EUGENESERGEEV | DREAMSTIME
Contrary to popular opinion, the zoo parking problem is not so difficult to solve. There are lots of solutions that would, as the signs say, SAVE THE GREENSWARD. Here are seven of them.
Shrink the golf course.
Nobody who’s any good plays on a nine-hole public course with crummy greens, so what’s one less hole? A nine-hole course is an abbreviation of the standard 18 holes anyway. The number of golfers per acre of land is tiny compared to the thousands of park users who picnic, stroll, play Ultimate Frisbee, or let their dogs run loose. As an added benefit, these duffers would instantly improve their scores by seven or eight strokes per round. The obvious candidate for repurposing as Greens-ward Number Two is Hole Number One next to the clubhouse, which would make a nice Starbucks.
Build the Garage.
Nothing says harmony with nature like a four-story parking garage in a forest. The trick would be to keep it far enough away from free parking on city streets so that zoo patrons would actually use it. That and finding an alternate use on the 250 or so days when the garage would not be needed. An architecturally sensitive camouflage design and a few hundred parking spaces shouldn’t cost much more than $15 million, which added to the city capital improvements budget, would add only a penny or so to the Memphis property tax rate. Who could object?
Park on our Streets.
There are lovely streets east of McLean within easy walking distance of the zoo entrance, and several more in the tidy Evergreen Historic District neighborhood west of McLean. Throw Rhodes College into the mix and get them to share their gated parking lot on North Parkway on crowded weekends. What better way to show off our city’s assets to visitors? The residents wouldn’t mind a little congestion and litter 65 days a year if it means saving the Greensward. I know I wouldn’t, and I live in Evergreen, although far enough from the zoo that nobody would park in front of my house.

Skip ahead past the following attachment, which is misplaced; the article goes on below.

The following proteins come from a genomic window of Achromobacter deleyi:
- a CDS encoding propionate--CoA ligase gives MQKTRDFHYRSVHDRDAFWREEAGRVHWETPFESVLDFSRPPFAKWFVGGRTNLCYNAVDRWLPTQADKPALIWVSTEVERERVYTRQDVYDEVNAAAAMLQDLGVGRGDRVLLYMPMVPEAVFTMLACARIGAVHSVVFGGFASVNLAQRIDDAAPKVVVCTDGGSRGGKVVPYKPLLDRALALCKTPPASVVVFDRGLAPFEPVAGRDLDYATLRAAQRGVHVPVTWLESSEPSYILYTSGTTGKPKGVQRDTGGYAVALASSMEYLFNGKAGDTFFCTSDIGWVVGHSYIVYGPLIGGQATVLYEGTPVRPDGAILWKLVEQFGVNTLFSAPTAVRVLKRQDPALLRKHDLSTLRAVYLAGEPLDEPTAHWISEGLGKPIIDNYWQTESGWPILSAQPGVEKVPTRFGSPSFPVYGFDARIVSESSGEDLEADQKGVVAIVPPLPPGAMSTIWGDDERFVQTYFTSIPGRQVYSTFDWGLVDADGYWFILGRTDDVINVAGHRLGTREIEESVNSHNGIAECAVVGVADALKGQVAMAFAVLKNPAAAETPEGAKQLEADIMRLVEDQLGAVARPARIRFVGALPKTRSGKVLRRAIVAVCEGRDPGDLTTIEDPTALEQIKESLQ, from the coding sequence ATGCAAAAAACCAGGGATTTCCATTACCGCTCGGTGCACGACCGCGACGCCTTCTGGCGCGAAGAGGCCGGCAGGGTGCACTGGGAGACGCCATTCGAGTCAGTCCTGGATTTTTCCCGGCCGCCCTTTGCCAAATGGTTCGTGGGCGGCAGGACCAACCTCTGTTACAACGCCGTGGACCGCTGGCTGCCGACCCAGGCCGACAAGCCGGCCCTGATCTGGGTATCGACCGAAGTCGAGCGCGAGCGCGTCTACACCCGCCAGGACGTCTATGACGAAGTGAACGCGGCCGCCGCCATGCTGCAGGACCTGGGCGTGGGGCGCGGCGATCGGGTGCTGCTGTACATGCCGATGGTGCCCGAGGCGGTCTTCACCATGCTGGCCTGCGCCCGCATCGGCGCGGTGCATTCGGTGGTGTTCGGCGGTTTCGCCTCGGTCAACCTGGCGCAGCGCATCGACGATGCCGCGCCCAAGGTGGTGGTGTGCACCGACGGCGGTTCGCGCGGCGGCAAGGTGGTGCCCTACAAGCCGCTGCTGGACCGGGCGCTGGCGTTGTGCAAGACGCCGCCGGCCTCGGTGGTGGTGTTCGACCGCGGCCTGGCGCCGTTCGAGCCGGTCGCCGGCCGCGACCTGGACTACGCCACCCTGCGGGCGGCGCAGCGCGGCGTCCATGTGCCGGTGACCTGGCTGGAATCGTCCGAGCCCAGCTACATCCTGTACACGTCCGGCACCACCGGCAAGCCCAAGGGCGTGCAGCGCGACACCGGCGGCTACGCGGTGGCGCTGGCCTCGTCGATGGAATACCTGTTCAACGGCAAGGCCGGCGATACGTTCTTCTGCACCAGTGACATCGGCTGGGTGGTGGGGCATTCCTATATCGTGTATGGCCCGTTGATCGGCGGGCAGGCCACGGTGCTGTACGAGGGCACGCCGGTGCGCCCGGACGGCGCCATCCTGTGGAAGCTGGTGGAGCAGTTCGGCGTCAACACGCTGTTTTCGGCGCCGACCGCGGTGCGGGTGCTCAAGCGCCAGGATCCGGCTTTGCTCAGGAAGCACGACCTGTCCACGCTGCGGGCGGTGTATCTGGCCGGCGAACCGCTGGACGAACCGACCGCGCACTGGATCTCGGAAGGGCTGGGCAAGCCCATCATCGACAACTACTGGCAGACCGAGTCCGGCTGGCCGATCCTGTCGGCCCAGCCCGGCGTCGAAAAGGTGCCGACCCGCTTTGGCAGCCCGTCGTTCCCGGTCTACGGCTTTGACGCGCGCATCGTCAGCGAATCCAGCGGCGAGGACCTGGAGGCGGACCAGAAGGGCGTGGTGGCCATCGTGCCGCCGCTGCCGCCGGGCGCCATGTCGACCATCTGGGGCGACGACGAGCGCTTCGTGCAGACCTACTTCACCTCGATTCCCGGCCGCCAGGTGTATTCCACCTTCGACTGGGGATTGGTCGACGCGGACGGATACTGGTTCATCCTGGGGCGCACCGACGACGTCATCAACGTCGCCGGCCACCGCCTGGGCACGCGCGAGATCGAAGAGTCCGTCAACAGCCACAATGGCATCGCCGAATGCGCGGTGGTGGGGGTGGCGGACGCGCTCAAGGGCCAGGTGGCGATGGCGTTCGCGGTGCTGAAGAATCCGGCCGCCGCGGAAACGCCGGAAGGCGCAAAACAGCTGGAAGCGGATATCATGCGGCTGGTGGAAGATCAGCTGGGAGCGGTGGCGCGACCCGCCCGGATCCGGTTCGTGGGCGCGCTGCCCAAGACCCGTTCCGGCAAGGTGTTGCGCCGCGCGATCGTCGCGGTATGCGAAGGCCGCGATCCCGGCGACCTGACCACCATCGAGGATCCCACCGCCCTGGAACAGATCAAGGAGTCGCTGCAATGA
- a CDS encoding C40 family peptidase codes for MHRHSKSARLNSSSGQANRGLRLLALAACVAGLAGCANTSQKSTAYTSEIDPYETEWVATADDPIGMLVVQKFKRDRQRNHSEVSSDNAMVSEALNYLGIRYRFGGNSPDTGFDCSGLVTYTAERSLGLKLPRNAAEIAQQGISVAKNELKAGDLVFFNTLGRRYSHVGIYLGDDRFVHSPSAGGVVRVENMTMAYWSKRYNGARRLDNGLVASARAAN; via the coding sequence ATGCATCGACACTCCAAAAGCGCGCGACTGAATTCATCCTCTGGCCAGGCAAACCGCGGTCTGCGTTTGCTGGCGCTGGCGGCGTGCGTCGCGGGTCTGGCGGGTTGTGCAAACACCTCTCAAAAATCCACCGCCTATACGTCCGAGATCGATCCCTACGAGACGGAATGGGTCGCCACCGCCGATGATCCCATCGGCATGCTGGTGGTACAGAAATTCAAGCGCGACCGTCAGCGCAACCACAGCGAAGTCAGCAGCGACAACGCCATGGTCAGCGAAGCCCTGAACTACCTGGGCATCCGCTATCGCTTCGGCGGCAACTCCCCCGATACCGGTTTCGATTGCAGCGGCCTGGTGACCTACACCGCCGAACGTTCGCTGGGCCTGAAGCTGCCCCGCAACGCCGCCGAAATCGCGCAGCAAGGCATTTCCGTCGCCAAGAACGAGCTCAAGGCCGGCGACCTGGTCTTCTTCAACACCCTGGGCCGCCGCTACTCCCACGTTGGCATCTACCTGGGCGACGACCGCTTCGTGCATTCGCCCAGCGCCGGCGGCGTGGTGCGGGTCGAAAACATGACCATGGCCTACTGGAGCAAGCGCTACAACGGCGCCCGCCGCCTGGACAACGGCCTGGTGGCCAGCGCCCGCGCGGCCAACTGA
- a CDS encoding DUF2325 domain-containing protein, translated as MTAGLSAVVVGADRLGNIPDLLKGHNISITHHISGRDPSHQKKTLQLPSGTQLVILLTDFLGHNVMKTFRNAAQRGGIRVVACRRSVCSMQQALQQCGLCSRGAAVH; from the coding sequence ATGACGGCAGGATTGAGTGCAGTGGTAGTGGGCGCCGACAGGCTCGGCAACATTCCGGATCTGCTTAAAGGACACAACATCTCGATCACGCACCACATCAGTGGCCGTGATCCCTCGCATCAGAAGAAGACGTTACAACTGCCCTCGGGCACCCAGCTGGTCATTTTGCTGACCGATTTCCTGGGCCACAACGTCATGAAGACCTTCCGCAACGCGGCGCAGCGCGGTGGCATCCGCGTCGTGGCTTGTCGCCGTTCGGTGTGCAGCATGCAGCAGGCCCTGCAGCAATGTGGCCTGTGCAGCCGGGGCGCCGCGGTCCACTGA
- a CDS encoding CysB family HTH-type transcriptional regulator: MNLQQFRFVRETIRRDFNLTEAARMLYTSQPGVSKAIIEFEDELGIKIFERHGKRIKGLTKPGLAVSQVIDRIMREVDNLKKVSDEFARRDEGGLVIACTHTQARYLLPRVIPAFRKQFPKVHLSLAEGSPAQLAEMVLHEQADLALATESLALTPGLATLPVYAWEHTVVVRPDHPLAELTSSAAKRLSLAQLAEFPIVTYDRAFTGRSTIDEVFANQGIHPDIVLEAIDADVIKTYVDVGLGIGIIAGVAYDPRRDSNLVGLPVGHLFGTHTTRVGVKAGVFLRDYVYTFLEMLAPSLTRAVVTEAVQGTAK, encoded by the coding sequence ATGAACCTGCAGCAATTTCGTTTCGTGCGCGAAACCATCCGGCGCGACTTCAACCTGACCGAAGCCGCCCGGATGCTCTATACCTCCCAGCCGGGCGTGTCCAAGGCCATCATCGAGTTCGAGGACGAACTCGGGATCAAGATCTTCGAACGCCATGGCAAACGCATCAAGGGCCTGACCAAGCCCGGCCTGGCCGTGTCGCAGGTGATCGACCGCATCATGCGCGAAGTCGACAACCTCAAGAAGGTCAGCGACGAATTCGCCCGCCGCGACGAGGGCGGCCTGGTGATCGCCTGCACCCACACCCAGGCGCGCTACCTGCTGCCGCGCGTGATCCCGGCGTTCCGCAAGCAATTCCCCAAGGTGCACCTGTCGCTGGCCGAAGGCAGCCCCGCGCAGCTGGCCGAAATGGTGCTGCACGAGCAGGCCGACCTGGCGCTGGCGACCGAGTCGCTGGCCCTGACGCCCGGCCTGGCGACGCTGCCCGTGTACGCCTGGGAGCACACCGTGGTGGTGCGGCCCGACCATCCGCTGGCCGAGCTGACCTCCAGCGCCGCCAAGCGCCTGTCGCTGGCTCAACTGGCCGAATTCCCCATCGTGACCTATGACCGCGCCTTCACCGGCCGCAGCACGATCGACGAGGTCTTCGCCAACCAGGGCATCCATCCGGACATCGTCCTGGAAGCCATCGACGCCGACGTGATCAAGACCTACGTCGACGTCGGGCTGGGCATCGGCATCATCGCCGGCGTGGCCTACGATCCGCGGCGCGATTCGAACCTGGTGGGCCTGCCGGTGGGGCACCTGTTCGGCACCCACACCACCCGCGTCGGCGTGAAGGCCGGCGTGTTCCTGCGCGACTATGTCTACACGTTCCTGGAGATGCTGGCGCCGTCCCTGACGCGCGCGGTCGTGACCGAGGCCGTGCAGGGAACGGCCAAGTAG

No Free Tuesday.
In a misplaced gesture of compassion and generosity, the zoo has been letting people in free on Tuesday afternoons some weeks for several years. This has resulted in dreadful traffic jams on North Parkway and other streets, mountains of dirty diapers and litter in neighbors’ yards, and parking a few hundred cars on the greensward. If the freeloaders can’t find $15 for admission, let them stay home. Or perhaps offer just one or two free days a year, which would make them even more special! And parking problem solved, at least on Full-Fare Tuesdays.
Dogs Rule, Donors Don't.
The zoo board of directors includes several people who are on it for no other reason than that they gave a few million dollars to build special exhibits or played a part in bringing special attractions like the pandas to Memphis. This is very undemocratic. And the darn pandas, wolves, elk, grizzly bears, apes, and goofy looking birds have brought so many people to the zoo that we now have — you guessed it — a parking problem. Expanding the board by adding members chosen in a lottery would bring the fancy-pants crowd down a peg.
Move the Zoo.
There are hundreds if not thousands of vacant acres of land at the old fairgrounds and at Shelby Farms with abundant room for expansion and parking. The next move is so obvious it is a wonder it has not already been done. Simply load up the animals, box up the exhibits, put up some fences and moats and food trucks at the new site, and move the zoo part and parcel to one of those places. Then just ear down what’s left of the old one, plant some trees and grass seed in Overton Park, and you’d quadruple the size of the Greensward.
Move the Maintenance.
This would be a less radical alternative to all the above. The southeastern corner of Overton Park is used by the city vehicle maintenance department. The city has plans to move this to another site on Lamar Avenue, opening up the possibility of a new parking lot or a garage. The problem is that people would have to walk through the Old Forest with walkers and small children in tow or take a tram with all of its nasty pollution and interference with bicycles, birdwatchers, and runners to get to the zoo. C’mon Granny, speed up!
See what I mean? Seven easy solutions. Controversial, perhaps, but nobody’s perfect.